On Wednesday night at the Crisler Center, a team will take the floor that features a complicated offense and possesses a 1-3-1 zone as part of its defensive arsenal, complete with a solid freshman point guard and a star scorer who’s the son of an NBA veteran.
And the No. 13 Michigan basketball team will take the court, too.
The Wolverines will see somewhat of a mirror image when they try to win their 11th-straight game at home over visiting Northwestern (1-2 Big Ten, 11-4 overall). Though different from Michigan coach John Beilein’s system, the Princeton offense that the Wildcats’ Bill Carmody runs does have some similar principles.
The Princeton system emphasizes constant motion, lots of screens and, like Beilein’s offense, plenty of back-door cuts. It’s a disciplined attack, and the Wolverines will have even more difficulty defending Northwestern’s version of it — Beilein called Carmody “as innovative as anyone that runs it,” adding more twists than most other Princeton looks.
The Wildcats haven’t played since losing to Illinois at home last Wednesday. They’ve had a full week to prepare for Beilein’s intricacies, while Michigan (3-1, 13-3) has had just two days since playing Wisconsin.
“It’s hard to emulate the speed and just the precision of (the Princeton offense),” said senior guard Stu Douglass. “It’s hard enough for us to guard it, let alone the scout team picking it up in one or two days. … We’ve done a pretty good job with the short time we’ve had. I’m not too worried about it.
“We’ve just got to stick to our principles, and I think we’ll be alright.”
The last time freshman point guard Trey Burke faced a Princeton attack was a year ago, when his dominant Northland High School team was getting blown out in the state finals by Cincinnati LaSalle.
The Wolverines hope the inexperienced Burke will fare better against Northwestern. The Columbus native said the team had two separate film sessions on Tuesday to help prepare for the challenges that the Wildcat offense presents.
Northwestern’s defense, too, should be familiar — the Wildcats are the only other conference team to use the 1-3-1 with any regularity, though they’ve been favoring man-to-man the last couple years, just like the Wolverines.
And after getting the best of Badger veteran Jordan Taylor, Burke will find himself matched up against a fellow freshman on Wednesday night. Like Michigan, Northwestern was concerned about replacing a star point guard coming into the season. But just as Burke has made fans forget about Darius Morris, Wildcat freshman Dave Sobolewski has played well filling in for Juice Thompson.
Sobolewski has displayed a steady hand, committing just 14 turnovers and ranking third in the country with a 4.07 assist-to-turnover ratio.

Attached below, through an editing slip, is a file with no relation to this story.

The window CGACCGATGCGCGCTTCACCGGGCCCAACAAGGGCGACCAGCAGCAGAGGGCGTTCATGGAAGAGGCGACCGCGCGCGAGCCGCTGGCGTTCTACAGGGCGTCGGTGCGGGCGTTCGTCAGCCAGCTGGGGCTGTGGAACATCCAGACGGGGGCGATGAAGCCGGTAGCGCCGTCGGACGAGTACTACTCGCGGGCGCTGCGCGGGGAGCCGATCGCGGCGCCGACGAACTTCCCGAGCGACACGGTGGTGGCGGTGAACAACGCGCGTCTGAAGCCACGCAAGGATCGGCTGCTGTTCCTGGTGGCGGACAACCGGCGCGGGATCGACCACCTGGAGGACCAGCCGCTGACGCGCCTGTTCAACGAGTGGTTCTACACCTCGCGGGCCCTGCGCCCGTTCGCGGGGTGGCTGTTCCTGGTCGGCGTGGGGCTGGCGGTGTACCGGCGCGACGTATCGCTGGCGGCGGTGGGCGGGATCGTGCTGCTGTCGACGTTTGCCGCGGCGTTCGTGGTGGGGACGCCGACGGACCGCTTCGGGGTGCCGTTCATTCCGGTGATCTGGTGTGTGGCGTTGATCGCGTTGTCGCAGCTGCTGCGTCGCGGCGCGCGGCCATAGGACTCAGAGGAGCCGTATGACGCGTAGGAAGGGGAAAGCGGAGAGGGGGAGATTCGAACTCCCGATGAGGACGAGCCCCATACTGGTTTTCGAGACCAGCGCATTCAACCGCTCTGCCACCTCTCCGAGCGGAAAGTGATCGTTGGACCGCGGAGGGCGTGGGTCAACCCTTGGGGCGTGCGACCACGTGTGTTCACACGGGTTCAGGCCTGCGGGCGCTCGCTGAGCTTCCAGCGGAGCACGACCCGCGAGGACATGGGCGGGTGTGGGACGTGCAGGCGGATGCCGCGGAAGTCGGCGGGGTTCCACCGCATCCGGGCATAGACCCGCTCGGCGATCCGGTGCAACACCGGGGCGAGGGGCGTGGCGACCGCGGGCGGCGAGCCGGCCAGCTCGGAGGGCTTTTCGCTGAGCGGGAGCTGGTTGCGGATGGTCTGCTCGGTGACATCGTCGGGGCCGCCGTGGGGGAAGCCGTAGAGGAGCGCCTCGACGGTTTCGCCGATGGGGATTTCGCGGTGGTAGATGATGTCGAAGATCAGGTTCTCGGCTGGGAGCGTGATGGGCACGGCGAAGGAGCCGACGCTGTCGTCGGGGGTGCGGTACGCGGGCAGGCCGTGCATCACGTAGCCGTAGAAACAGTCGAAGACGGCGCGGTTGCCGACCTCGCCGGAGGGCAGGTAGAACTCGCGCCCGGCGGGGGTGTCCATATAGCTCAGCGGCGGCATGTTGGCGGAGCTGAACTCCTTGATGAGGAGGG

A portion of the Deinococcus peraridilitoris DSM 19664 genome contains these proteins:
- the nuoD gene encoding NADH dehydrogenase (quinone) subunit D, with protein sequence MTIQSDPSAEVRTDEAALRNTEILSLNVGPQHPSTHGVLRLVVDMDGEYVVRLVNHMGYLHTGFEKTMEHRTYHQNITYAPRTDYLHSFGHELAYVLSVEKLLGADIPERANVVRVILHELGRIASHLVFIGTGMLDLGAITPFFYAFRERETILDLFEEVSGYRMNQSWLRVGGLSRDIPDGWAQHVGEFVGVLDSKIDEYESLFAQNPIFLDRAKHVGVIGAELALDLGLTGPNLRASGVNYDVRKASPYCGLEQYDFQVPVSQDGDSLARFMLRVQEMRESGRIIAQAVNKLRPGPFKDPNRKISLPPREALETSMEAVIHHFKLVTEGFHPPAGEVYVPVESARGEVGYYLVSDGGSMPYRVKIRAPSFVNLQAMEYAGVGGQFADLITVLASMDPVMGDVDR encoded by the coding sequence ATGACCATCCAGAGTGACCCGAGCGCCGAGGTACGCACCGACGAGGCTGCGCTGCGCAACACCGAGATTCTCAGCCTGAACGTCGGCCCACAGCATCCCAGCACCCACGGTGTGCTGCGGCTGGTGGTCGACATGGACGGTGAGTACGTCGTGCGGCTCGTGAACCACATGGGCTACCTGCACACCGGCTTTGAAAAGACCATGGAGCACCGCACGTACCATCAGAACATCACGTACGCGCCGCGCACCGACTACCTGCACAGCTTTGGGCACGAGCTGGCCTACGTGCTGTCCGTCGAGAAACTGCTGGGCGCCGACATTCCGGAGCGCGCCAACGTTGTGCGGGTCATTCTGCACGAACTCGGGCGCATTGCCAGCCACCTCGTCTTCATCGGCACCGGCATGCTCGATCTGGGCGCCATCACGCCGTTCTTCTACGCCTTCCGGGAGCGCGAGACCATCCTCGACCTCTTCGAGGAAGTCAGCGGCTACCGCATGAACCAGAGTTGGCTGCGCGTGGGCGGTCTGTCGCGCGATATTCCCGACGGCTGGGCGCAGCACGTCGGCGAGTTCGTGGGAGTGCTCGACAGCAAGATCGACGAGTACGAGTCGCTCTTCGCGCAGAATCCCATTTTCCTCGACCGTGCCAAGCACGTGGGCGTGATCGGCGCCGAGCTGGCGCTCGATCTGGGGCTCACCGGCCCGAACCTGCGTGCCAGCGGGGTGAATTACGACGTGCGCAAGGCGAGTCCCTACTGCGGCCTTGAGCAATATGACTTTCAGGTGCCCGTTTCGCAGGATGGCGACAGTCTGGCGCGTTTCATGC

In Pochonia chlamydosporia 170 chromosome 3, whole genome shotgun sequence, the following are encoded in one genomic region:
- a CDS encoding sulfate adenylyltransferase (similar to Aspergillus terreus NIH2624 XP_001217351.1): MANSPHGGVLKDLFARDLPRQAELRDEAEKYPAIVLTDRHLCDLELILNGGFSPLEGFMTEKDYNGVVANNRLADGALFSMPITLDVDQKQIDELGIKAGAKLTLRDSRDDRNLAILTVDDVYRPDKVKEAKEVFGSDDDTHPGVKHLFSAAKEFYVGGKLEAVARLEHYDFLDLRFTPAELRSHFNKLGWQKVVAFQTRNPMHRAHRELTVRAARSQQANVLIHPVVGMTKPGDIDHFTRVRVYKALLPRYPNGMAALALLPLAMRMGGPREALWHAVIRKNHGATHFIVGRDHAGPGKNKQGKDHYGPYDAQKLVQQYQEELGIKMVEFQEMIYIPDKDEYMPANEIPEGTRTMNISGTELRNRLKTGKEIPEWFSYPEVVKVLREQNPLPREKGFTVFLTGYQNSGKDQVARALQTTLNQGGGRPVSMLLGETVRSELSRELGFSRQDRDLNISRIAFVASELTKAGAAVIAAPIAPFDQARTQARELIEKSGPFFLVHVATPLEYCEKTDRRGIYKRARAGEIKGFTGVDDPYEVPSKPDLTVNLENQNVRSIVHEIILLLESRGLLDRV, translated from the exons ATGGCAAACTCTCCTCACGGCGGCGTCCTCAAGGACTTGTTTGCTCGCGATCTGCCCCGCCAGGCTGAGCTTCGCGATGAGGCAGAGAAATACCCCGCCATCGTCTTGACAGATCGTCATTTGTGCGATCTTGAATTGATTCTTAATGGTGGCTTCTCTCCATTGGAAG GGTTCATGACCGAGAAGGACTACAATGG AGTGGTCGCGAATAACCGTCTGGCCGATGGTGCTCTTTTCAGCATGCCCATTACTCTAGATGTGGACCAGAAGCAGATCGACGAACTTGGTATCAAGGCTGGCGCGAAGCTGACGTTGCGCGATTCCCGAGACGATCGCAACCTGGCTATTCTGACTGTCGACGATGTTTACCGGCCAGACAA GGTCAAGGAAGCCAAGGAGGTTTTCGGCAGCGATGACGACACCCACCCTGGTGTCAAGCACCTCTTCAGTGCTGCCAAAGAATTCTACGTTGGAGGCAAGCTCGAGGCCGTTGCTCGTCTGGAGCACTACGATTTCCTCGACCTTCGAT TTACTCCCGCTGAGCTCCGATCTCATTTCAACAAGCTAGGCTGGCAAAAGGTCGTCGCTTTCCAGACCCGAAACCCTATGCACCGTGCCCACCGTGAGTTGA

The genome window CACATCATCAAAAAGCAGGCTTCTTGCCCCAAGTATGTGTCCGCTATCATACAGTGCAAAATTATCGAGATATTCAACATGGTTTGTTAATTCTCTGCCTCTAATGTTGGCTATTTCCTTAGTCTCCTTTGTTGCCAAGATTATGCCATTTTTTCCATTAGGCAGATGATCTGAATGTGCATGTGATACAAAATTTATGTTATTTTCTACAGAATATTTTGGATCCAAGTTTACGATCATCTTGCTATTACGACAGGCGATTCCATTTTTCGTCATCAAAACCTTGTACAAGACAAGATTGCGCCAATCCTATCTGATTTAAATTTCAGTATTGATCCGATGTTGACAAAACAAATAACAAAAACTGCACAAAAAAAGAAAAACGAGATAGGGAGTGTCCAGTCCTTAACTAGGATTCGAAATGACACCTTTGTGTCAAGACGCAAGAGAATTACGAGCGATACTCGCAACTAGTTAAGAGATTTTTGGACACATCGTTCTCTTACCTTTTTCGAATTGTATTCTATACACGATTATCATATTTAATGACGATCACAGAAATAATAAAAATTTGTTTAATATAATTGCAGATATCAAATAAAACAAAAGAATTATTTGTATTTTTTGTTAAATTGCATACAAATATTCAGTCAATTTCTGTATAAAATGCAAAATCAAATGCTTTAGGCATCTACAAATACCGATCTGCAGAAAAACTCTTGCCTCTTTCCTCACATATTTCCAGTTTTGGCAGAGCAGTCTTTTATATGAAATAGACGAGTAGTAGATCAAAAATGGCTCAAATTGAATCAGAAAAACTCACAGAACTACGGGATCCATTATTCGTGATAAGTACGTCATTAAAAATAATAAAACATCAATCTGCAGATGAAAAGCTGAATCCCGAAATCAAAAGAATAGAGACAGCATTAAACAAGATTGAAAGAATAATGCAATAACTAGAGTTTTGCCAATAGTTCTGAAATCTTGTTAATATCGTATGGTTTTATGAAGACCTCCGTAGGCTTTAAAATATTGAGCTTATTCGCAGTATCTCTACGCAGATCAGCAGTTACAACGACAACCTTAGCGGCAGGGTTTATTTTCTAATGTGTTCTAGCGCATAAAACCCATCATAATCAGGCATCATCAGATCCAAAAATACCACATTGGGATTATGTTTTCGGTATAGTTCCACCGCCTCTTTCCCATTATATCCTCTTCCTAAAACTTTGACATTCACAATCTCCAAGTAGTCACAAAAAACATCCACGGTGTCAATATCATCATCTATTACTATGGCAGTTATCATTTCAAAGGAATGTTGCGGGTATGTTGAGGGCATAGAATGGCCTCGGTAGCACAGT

“He’s a good player,” Burke said. “He takes care of the ball, he’s a great passer, a good shooter. I definitely respect him as an opponent. I’m sure he’s a key part of their offense just as much as Jordan Taylor was. (Beilein) has me aware of him, too.”
Beilein said Sobolewski has done a good job of just fitting in instead of trying to do too much, a task made easier by the presence of forward John Shurna and wing player Drew Crawford.
The pair is the highest-scoring duo in the Big Ten. Shurna leads the conference in scoring with 18.7 points per game, while Crawford — son of longtime NBA referee Danny Crawford — is third, putting in 17.3 points per game. One of the two has led Northwestern in scoring in 13 of the team’s 15 games.
The senior Shurna has been a threat for awhile now, though Michigan limited him to just four points at Crisler Arena last season, though he had just come off a concussion. But Crawford has taken his game up a notch this year.
“You kind of play to his athleticism, but he can really shoot the ball really well too,” Douglass said. “We’ve got to just stay focused, but with Crawford, we’ve got to specifically (focus on him).”
Northwestern has struggled in Big Ten play this season, despite many predicting this edition of the Wildcats to become the first in program history to make the NCAA Tournament. But Michigan has struggled against Carmody recently, falling at home two years ago and getting beaten handily in Evanston each of the last two years. For that reason, Beilein said he isn’t worried about a letdown after the big Wisconsin victory.
“You would (worry) if it was a team that did not have Zack Novak and Stu Douglass in that locker room,” Beilein said. “It’s not like we have been beating them every year. I think our kids will come in this one ready to play. I’m not worried about that.”
HORFORD UPDATE: After getting an X-ray Monday, sophomore forward Jon Horford — who hasn’t played since Dec. 10 due to a stress fracture in his foot — was cleared to begin shooting on his own this week, Beilein said.
Horford will continue to receive whirlpool treatments and other therapy, with the goal being a return to practice next week. But Beilein said that if Horford can’t practice by next week, it’s still a possibility that he’d use a redshirt and sit Horford the rest of the season.